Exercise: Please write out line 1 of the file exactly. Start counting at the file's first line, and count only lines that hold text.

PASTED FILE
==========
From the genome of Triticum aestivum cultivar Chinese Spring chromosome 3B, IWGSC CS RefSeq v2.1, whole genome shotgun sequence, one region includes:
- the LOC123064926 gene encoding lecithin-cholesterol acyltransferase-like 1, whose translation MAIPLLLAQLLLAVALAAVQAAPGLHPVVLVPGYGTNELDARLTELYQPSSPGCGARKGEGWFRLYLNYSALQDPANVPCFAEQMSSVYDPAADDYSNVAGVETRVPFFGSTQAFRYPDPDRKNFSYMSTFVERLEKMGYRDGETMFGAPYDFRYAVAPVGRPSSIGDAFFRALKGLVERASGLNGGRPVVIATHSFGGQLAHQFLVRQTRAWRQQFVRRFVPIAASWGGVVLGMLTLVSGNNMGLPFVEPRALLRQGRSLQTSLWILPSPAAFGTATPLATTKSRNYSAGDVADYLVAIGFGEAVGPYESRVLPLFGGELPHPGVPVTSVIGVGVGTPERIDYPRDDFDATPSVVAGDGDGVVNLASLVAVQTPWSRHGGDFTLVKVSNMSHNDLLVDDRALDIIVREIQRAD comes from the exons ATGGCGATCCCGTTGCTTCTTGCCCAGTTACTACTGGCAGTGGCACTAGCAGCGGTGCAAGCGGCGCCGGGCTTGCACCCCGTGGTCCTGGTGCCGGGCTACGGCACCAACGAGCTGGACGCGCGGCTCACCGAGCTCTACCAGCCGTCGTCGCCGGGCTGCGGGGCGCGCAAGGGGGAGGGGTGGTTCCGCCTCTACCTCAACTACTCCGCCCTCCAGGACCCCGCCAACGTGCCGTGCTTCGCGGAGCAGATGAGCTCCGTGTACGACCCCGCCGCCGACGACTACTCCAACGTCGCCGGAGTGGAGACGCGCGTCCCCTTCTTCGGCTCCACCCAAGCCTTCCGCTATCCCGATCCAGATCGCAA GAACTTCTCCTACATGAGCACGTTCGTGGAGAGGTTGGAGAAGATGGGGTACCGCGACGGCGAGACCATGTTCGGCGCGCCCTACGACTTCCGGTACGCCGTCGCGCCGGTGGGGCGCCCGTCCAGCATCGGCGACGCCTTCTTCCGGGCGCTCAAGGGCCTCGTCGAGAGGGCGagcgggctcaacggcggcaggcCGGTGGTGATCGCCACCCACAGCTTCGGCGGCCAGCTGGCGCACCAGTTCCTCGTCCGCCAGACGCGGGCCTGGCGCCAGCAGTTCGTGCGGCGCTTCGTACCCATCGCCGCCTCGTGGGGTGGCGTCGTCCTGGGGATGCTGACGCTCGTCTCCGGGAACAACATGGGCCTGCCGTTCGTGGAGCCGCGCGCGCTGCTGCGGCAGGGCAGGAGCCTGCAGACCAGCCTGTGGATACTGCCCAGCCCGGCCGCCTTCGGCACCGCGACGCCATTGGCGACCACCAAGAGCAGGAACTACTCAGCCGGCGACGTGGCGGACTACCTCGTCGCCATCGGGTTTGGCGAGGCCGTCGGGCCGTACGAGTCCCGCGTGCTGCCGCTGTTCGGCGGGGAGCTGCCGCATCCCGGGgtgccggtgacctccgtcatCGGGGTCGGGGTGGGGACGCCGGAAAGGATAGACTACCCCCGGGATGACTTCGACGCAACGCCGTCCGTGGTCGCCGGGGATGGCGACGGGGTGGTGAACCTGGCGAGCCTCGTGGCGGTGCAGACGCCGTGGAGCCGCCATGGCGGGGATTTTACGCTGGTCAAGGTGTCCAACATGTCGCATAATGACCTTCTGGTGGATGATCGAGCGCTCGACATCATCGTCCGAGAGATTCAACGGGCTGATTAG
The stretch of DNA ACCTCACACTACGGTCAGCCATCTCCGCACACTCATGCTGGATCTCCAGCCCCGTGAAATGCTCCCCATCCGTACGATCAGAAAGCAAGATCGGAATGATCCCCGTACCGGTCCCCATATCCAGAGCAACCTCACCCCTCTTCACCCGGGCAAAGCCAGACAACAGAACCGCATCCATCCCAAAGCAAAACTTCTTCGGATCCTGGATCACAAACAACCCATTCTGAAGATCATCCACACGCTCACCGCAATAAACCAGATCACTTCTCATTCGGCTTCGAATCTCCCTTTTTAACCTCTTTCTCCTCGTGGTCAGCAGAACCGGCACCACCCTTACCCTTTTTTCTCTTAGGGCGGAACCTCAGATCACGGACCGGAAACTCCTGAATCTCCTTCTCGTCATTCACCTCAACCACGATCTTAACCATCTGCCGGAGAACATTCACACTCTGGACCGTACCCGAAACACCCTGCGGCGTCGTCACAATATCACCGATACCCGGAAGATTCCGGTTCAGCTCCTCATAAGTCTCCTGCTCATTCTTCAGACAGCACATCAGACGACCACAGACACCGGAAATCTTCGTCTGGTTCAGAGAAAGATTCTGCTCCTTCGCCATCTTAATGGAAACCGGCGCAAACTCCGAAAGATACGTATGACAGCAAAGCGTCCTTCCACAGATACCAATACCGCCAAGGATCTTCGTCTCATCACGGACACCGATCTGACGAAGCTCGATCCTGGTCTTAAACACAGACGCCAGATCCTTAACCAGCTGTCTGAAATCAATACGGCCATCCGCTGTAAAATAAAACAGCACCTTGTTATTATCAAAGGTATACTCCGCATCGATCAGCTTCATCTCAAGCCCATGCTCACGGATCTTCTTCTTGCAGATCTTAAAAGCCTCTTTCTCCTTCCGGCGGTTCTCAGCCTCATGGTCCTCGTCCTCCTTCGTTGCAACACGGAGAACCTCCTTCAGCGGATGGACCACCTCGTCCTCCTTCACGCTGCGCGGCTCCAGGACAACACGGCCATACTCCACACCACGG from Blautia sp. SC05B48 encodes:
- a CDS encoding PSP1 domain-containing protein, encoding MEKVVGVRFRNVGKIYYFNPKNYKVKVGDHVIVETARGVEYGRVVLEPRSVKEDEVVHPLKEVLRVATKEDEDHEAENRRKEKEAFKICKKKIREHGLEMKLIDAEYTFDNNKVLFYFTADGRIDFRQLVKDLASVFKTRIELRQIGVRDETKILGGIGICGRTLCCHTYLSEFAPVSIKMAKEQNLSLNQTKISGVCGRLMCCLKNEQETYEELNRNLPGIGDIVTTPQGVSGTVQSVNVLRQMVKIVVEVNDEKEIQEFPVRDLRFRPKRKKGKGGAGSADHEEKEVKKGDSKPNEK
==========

From the genome of Triticum aestivum cultivar Chinese Spring chromosome 3B, IWGSC CS RefSeq v2.1, whole genome shotgun sequence, one region includes: